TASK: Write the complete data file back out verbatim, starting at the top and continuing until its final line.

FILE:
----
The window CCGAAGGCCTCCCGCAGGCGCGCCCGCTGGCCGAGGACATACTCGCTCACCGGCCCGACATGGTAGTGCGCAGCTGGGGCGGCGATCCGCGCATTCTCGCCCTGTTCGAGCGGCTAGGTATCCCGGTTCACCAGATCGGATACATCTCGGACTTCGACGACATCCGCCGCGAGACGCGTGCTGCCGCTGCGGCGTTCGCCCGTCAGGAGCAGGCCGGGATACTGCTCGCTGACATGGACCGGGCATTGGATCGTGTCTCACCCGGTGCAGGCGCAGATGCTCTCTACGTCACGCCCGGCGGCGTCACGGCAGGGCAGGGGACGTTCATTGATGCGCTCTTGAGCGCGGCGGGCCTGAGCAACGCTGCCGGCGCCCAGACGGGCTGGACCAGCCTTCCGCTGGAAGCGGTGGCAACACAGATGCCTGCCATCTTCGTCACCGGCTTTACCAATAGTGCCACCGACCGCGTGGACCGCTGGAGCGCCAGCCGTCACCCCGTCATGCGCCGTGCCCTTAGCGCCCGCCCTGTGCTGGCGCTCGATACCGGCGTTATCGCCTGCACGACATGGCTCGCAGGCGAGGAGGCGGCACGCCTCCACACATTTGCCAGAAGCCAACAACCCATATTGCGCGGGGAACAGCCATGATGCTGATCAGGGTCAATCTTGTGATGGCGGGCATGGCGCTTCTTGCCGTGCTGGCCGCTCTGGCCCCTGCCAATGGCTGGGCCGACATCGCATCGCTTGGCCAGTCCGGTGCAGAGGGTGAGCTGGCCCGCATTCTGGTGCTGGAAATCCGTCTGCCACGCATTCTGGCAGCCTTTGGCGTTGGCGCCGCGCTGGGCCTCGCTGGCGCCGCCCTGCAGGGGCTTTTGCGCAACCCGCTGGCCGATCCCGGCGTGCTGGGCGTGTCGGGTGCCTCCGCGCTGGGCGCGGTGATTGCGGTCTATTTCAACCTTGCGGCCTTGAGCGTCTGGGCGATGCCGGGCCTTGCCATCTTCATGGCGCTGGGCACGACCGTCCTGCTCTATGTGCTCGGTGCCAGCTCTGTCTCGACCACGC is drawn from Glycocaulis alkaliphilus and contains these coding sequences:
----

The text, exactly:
The window CCGAAGGCCTCCCGCAGGCGCGCCCGCTGGCCGAGGACATACTCGCTCACCGGCCCGACATGGTAGTGCGCAGCTGGGGCGGCGATCCGCGCATTCTCGCCCTGTTCGAGCGGCTAGGTATCCCGGTTCACCAGATCGGATACATCTCGGACTTCGACGACATCCGCCGCGAGACGCGTGCTGCCGCTGCGGCGTTCGCCCGTCAGGAGCAGGCCGGGATACTGCTCGCTGACATGGACCGGGCATTGGATCGTGTCTCACCCGGTGCAGGCGCAGATGCTCTCTACGTCACGCCCGGCGGCGTCACGGCAGGGCAGGGGACGTTCATTGATGCGCTCTTGAGCGCGGCGGGCCTGAGCAACGCTGCCGGCGCCCAGACGGGCTGGACCAGCCTTCCGCTGGAAGCGGTGGCAACACAGATGCCTGCCATCTTCGTCACCGGCTTTACCAATAGTGCCACCGACCGCGTGGACCGCTGGAGCGCCAGCCGTCACCCCGTCATGCGCCGTGCCCTTAGCGCCCGCCCTGTGCTGGCGCTCGATACCGGCGTTATCGCCTGCACGACATGGCTCGCAGGCGAGGAGGCGGCACGCCTCCACACATTTGCCAGAAGCCAACAACCCATATTGCGCGGGGAACAGCCATGATGCTGATCAGGGTCAATCTTGTGATGGCGGGCATGGCGCTTCTTGCCGTGCTGGCCGCTCTGGCCCCTGCCAATGGCTGGGCCGACATCGCATCGCTTGGCCAGTCCGGTGCAGAGGGTGAGCTGGCCCGCATTCTGGTGCTGGAAATCCGTCTGCCACGCATTCTGGCAGCCTTTGGCGTTGGCGCCGCGCTGGGCCTCGCTGGCGCCGCCCTGCAGGGGCTTTTGCGCAACCCGCTGGCCGATCCCGGCGTGCTGGGCGTGTCGGGTGCCTCCGCGCTGGGCGCGGTGATTGCGGTCTATTTCAACCTTGCGGCCTTGAGCGTCTGGGCGATGCCGGGCCTTGCCATCTTCATGGCGCTGGGCACGACCGTCCTGCTCTATGTGCTCGGTGCCAGCTCTGTCTCGACCACGC is drawn from Glycocaulis alkaliphilus and contains these coding sequences: